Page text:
Jan McKinley Williams

PRINCETON — A judge rejected a plea agreement Tuesday and set a trial date in the case of a Mercer County man who had pleaded guilty last May to second-degree murder in the October 2018 shooting death of a Princeton man.

Jan McKinley Williams Jr., 25, was scheduled for a disposition hearing before Circuit Court Judge Derek Swope. McKinley pleaded guilty May 28 to second-degree murder in the Oct. 28, 2018 death of 29-year-old Jason Varney, who was shot twice outside a Kee Street home in Princeton.

Williams was facing first-degree murder when he pleaded guilty to second-degree murder, which carries a possible sentence of 10 to 40 years in prison. In West Virginia, first-degree murder has a possible life sentence unless the jury recommends mercy; parole is then possible within 15 years, but not guaranteed.

Swope had been informed that Varney’s family had opposed the plea agreement. Family members spoke to the judge and spoke of the grief they had suffered after the shooting.

“They don’t eat no more, they don’t sleep,” one man said. “Really, 40 years and take a life. That’s not right. Forty years is nothing. He (Jason Varney) wasn’t totally innocent, but he didn’t deserve to die.”

The shooting occurred after Williams received counterfeit money during a drug transaction with Varney, according to Assistant Prosecuting Attorney David Pfeifer.

Varney had two counterfeit $100 bills were found in Varney’s possession and Williams had one, Detective Lt. Eric Pugh testified at a preliminary hearing. All three bills had the same serial numbers and what appeared to be “small but distinct” Chinese writing on their backs. Text messages between Williams and Varney contained “mostly drug-related messages.” Based on the messages, Williams had been “shorted” during a previous drug deal.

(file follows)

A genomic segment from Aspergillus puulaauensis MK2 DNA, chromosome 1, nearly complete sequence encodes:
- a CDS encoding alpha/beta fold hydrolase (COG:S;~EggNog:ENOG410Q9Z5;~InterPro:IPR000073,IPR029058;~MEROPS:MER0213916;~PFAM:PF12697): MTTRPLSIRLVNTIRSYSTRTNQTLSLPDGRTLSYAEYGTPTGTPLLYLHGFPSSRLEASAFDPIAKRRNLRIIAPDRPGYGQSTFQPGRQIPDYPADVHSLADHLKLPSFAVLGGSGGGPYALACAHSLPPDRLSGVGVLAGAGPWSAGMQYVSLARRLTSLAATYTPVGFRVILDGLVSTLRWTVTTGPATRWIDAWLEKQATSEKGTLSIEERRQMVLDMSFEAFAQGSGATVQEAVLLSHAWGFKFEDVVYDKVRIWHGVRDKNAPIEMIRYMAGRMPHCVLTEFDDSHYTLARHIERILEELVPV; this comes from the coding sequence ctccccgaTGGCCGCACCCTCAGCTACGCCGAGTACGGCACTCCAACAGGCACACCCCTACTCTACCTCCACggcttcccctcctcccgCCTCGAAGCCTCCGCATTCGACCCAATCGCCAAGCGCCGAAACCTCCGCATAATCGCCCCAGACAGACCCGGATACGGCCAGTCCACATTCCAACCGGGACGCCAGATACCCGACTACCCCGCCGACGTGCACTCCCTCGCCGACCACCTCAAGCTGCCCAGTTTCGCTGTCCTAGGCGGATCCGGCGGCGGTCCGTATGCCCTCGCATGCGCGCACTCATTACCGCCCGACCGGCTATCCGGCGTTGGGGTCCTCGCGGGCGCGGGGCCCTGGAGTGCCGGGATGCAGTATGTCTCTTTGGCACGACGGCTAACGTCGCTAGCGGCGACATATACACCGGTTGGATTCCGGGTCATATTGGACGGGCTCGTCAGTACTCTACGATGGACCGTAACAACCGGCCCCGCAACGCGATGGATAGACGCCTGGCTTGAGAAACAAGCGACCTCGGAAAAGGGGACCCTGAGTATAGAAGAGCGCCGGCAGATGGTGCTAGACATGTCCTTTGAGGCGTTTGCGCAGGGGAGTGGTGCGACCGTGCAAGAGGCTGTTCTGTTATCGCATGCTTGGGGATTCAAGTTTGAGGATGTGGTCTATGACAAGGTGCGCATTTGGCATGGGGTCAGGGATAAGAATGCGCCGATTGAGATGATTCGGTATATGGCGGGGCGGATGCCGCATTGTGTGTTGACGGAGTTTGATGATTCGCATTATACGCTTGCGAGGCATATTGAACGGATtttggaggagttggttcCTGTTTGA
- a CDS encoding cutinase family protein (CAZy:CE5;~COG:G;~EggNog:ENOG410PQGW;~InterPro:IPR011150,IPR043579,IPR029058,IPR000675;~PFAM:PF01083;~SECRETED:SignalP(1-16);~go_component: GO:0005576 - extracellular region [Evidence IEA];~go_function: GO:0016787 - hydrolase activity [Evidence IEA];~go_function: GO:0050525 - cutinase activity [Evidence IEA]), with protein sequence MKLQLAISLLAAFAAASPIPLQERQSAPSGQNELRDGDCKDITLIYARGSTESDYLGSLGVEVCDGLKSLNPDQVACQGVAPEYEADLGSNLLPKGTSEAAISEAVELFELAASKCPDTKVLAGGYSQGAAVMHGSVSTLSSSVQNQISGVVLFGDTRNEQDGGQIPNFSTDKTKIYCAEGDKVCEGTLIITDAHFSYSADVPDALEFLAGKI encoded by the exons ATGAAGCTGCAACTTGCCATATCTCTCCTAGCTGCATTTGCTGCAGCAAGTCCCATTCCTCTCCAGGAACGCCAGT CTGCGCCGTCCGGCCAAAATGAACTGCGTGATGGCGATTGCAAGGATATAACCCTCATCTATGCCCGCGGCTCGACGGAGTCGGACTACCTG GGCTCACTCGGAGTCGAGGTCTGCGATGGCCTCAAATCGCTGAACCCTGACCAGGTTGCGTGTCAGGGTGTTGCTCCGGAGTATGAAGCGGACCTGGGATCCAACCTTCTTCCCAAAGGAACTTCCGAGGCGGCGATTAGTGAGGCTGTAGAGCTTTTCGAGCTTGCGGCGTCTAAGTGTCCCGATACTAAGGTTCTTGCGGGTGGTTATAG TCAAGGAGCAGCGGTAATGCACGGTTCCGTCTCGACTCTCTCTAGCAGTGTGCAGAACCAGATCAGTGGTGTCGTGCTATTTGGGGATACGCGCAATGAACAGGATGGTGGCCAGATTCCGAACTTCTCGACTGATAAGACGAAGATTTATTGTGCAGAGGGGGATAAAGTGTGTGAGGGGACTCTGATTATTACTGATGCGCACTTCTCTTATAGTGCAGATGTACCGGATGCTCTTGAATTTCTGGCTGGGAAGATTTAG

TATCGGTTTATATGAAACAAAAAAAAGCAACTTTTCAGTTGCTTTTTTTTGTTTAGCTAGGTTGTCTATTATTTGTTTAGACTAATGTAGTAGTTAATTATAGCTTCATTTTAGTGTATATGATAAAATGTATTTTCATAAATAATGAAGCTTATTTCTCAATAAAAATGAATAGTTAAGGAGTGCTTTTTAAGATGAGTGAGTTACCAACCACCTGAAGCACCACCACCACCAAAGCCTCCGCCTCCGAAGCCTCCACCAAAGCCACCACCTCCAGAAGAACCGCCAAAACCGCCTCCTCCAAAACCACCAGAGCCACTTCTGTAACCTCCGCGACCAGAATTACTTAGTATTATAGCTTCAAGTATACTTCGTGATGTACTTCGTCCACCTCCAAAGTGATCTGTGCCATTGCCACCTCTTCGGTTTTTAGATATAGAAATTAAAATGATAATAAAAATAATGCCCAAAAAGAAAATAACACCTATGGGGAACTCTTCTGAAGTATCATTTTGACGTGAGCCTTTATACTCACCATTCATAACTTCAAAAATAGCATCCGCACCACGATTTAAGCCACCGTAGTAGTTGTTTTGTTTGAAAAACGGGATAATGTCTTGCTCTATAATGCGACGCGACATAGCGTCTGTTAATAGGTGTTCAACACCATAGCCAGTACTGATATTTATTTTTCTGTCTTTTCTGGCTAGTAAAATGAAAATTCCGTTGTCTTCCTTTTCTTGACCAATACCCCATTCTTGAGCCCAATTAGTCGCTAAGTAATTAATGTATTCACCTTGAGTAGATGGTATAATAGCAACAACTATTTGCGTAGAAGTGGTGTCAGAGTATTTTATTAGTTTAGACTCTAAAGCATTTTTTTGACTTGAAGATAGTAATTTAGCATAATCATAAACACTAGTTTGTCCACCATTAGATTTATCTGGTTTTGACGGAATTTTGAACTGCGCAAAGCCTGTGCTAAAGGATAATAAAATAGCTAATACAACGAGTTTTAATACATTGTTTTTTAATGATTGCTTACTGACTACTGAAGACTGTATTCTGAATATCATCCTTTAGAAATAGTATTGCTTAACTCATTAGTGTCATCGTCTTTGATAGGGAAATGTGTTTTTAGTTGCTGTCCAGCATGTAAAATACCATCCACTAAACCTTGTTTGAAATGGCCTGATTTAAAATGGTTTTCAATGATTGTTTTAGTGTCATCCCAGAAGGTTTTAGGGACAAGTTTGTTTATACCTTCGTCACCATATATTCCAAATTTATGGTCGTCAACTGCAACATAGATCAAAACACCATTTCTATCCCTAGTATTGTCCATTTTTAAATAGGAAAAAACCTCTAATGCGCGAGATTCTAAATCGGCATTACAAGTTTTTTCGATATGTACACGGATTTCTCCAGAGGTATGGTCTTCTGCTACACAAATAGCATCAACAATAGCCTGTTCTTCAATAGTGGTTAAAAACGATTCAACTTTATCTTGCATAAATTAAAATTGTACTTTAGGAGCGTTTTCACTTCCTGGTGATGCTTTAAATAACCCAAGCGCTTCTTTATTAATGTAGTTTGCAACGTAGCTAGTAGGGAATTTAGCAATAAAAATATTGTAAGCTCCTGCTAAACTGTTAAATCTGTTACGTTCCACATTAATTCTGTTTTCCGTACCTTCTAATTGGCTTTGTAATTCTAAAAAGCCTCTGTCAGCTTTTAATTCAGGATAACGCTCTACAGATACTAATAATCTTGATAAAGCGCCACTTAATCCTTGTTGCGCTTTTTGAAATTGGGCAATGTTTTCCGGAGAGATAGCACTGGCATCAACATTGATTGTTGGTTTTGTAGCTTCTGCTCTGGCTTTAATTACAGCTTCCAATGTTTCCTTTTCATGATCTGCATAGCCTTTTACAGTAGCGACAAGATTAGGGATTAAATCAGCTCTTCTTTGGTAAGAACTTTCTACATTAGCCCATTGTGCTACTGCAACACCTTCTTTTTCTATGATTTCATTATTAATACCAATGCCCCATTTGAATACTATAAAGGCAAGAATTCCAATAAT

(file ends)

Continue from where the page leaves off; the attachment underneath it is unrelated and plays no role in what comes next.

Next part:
Varney had paid Williams “fake money for drugs,” Pfeifer said. Varney had been shot once in the back and once in his side.

Pfeifer said the state had looked at all evidence in the case and that it had some weaknesses. Williams did not go to Kee Street and plan to fire a weapon, but “went there for negotiation to rectify the situation.”

After hearing the family’s statements, Swope rejected the plea agreement. Swope told the family that there was no way to determine what sort of verdict a jury could reach after hearing the how the case involved “a drug deal gone bad.” They could convict Williams of a lesser offense such as involuntary manslaughter or even find him not guilty.

“There’s nothing to celebrate,” Swope said. “A man is dead...there is no joy and nothing to celebrate on either side.”

Swope set a trial date for Nov. 12 and a motions hearing on Oct. 15. Williams is being held at the Southern Regional Jail in Beaver.

Williams was indicted in June 2016 on a charge of accessory after the fact related to the January 2016 shooting death of a Bluefield man outside the Quality Inn off Route 460 in Bluefield. That charge was later dismissed, Pfeifer said.

Contact Greg Jordan at gjordan@bdtonline.com

Recommended for you